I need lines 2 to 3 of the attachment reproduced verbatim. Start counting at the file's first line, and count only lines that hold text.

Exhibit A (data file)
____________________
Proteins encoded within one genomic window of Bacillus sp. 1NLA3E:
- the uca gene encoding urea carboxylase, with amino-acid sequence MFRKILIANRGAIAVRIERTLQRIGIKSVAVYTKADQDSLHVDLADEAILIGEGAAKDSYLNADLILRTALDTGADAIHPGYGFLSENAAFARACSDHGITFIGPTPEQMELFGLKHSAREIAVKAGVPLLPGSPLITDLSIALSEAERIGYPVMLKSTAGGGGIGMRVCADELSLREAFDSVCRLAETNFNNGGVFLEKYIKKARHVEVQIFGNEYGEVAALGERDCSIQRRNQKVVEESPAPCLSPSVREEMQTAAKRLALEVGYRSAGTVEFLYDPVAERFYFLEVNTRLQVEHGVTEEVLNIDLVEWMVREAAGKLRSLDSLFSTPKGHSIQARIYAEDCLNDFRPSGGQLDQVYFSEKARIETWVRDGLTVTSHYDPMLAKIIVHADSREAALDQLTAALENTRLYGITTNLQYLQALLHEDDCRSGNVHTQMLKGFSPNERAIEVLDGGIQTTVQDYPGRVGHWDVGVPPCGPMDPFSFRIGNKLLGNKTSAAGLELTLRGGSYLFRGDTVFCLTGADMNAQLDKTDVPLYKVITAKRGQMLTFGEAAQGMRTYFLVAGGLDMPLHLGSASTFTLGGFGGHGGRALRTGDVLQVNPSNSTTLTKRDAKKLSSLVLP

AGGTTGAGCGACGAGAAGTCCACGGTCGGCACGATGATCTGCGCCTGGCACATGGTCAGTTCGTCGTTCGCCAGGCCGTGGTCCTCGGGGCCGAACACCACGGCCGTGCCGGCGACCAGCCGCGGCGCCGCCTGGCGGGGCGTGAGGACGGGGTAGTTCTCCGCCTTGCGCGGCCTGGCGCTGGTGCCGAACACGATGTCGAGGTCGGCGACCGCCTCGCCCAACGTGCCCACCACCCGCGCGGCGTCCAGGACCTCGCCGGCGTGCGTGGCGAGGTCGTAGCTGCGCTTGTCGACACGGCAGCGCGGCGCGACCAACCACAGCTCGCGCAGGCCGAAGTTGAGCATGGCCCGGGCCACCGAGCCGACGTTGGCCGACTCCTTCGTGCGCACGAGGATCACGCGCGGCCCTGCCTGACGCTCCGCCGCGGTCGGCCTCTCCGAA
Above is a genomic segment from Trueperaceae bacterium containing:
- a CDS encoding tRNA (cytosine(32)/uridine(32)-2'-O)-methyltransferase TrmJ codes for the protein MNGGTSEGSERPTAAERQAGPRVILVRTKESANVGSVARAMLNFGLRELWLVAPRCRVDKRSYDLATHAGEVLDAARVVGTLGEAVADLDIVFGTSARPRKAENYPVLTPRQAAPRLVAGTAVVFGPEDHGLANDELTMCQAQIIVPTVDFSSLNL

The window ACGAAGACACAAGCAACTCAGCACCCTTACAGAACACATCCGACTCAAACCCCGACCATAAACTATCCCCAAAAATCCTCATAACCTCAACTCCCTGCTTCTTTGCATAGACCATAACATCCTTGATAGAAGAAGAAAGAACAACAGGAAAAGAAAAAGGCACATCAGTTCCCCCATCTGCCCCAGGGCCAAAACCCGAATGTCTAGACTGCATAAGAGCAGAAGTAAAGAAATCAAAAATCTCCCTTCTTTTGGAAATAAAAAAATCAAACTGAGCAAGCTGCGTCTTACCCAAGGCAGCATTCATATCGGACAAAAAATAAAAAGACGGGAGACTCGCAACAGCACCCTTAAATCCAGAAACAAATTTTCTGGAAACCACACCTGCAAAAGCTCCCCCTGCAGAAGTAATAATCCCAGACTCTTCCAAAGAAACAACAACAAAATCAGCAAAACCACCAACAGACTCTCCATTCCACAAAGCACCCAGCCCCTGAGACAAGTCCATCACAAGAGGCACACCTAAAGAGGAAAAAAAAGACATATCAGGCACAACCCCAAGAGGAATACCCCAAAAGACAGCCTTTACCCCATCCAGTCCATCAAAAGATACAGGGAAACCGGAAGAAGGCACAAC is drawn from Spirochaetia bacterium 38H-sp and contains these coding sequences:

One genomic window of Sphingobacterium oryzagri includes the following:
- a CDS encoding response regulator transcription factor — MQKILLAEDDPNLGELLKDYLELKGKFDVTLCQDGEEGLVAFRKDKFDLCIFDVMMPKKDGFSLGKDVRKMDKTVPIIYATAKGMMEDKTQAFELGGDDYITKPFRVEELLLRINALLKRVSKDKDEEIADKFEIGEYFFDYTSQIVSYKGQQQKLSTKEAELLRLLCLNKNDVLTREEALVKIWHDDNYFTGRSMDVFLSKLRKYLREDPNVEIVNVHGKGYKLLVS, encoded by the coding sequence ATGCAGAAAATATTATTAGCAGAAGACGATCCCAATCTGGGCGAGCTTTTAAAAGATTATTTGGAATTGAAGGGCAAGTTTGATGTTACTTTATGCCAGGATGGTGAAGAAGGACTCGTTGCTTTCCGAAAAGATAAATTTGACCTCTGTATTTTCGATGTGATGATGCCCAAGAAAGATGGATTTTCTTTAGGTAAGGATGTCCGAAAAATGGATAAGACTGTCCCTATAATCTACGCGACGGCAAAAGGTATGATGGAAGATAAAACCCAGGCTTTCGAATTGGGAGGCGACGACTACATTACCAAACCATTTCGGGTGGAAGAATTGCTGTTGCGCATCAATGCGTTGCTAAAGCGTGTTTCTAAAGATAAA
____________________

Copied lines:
- the uca gene encoding urea carboxylase, with amino-acid sequence MFRKILIANRGAIAVRIERTLQRIGIKSVAVYTKADQDSLHVDLADEAILIGEGAAKDSYLNADLILRTALDTGADAIHPGYGFLSENAAFARACSDHGITFIGPTPEQMELFGLKHSAREIAVKAGVPLLPGSPLITDLSIALSEAERIGYPVMLKSTAGGGGIGMRVCADELSLREAFDSVCRLAETNFNNGGVFLEKYIKKARHVEVQIFGNEYGEVAALGERDCSIQRRNQKVVEESPAPCLSPSVREEMQTAAKRLALEVGYRSAGTVEFLYDPVAERFYFLEVNTRLQVEHGVTEEVLNIDLVEWMVREAAGKLRSLDSLFSTPKGHSIQARIYAEDCLNDFRPSGGQLDQVYFSEKARIETWVRDGLTVTSHYDPMLAKIIVHADSREAALDQLTAALENTRLYGITTNLQYLQALLHEDDCRSGNVHTQMLKGFSPNERAIEVLDGGIQTTVQDYPGRVGHWDVGVPPCGPMDPFSFRIGNKLLGNKTSAAGLELTLRGGSYLFRGDTVFCLTGADMNAQLDKTDVPLYKVITAKRGQMLTFGEAAQGMRTYFLVAGGLDMPLHLGSASTFTLGGFGGHGGRALRTGDVLQVNPSNSTTLTKRDAKKLSSLVLP

AGGTTGAGCGACGAGAAGTCCACGGTCGGCACGATGATCTGCGCCTGGCACATGGTCAGTTCGTCGTTCGCCAGGCCGTGGTCCTCGGGGCCGAACACCACGGCCGTGCCGGCGACCAGCCGCGGCGCCGCCTGGCGGGGCGTGAGGACGGGGTAGTTCTCCGCCTTGCGCGGCCTGGCGCTGGTGCCGAACACGATGTCGAGGTCGGCGACCGCCTCGCCCAACGTGCCCACCACCCGCGCGGCGTCCAGGACCTCGCCGGCGTGCGTGGCGAGGTCGTAGCTGCGCTTGTCGACACGGCAGCGCGGCGCGACCAACCACAGCTCGCGCAGGCCGAAGTTGAGCATGGCCCGGGCCACCGAGCCGACGTTGGCCGACTCCTTCGTGCGCACGAGGATCACGCGCGGCCCTGCCTGACGCTCCGCCGCGGTCGGCCTCTCCGAA